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Boston Marathon bomber's mosque long a lightning rod for criticism

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    The Islamic Society of Boston mosque in Cambridge has had its share of controversy in the past. (AP Photo/Allen Breed)

  • Boston Marathon -mosque2.jpg

    Light shines through a sanctuary window at the Islamic Society of Boston mosque in Cambridge, Mass. (AP Photo/Allen Breed)

The mosque where at least one of the two suspected Boston Marathon bombers prayed has a controversial history, with ties to the Muslim Brotherhood, terror funding and frequent fiery sermons, according to a group that has long monitored the house of worship.

“This is a radical mosque,” Dennis Hale, of a Boston-based group called Americans for Peace and Tolerance, said of the Islamic Society of Boston.

No one from the law enforcement community has publicly suggested that the mosque, located in the brothers' Cambridge neighborhood, played any official role in radicalizing either Tamerlan Tsarnaev or his younger brother, Dzhokhar Tsarnaev.  But Hale, also a professor of political science at Boston College, said there's reason for concern.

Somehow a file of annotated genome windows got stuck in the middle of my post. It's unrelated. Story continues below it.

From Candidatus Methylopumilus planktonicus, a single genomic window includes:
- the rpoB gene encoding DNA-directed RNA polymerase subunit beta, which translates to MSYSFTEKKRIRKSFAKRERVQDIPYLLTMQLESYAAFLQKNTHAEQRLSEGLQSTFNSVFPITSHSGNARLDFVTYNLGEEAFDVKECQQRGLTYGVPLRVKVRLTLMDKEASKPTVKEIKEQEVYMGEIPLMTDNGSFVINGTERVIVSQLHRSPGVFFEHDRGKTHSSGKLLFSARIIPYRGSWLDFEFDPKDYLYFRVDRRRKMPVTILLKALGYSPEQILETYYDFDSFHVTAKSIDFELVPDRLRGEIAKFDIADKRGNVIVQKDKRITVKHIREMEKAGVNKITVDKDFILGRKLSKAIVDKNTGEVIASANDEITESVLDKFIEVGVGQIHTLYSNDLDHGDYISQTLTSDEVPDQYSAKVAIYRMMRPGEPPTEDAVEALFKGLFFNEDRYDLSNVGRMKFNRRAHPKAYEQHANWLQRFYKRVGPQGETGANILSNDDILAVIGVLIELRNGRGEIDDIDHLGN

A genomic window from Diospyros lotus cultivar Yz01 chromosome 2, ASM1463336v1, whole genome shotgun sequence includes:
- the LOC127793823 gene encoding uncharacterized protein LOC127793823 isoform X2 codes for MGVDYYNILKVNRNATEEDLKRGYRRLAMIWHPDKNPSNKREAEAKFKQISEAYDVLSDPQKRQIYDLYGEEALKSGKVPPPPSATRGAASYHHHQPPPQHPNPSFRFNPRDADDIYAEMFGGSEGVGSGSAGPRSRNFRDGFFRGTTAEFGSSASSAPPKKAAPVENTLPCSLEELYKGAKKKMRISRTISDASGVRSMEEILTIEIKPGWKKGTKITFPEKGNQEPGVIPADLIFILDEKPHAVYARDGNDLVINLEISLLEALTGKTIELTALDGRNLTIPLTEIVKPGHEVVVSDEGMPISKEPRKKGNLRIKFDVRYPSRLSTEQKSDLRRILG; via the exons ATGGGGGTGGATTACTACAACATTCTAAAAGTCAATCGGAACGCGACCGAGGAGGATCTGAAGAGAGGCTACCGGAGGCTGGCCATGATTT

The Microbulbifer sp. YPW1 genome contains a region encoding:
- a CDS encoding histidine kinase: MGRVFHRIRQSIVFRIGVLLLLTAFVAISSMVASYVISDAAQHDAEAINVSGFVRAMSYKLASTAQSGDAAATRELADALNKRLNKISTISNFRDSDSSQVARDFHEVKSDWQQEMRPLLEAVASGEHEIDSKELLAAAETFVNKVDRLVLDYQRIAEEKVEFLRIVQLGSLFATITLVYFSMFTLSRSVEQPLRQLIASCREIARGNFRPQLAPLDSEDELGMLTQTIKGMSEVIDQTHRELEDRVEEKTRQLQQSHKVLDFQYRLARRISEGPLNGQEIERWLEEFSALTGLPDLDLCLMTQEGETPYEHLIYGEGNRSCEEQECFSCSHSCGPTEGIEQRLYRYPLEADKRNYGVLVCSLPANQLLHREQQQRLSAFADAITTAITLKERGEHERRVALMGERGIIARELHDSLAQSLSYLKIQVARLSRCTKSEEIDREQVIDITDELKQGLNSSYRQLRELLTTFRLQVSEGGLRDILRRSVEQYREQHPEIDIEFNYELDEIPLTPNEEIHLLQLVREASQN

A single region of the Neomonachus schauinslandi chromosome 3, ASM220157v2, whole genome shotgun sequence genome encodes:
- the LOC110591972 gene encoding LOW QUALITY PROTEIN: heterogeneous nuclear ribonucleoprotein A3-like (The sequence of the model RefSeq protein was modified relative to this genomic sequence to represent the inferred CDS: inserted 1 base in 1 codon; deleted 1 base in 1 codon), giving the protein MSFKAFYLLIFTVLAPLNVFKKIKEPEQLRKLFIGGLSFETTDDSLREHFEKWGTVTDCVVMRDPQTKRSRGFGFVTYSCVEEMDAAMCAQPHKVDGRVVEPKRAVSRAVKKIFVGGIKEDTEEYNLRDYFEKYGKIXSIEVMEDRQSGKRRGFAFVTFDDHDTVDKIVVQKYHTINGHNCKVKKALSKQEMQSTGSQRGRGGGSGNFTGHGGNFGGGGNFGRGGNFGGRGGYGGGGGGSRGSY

“This is a radical mosque."

- Dennis Hale, Americans for peace and tolerance

The mosque’s founders were in the Muslim Brotherhood and one, Abdurahman Alamoudi, pled guilty in 2004 for conducting illegal transactions with the Libyan government and his partial role in a conspiracy to assassinate Saudi Crown Prince Abdullah, Hale said. Alamoudi, who served as an Islamic adviser to President Clinton, was accused by critics of espousing pro-American language while lobbying in Washington, while expressing his support of terror groups Hamas and Hezbollah when addressing Islamist rallies.

Sheikh Ahmed Mansour, who has served on the APT board with Hale and founded the Quranists sect of Islam, leading to his eventual exile from his native Egypt, told FoxNews.com that the rhetoric at the Cambridge mosque gave him a bad feeling.

"I was astonished seeing that this mosque, at the time I was there, was controlled by fanatics," he said, recalling how he attended sunset prayers one Friday while he was a visiting fellow at Harvard Law School. "Their writings and teachings were fanatical. I left and refused to go back to pray. I left Egypt to escape the Muslim Brotherhood, but I had found it there."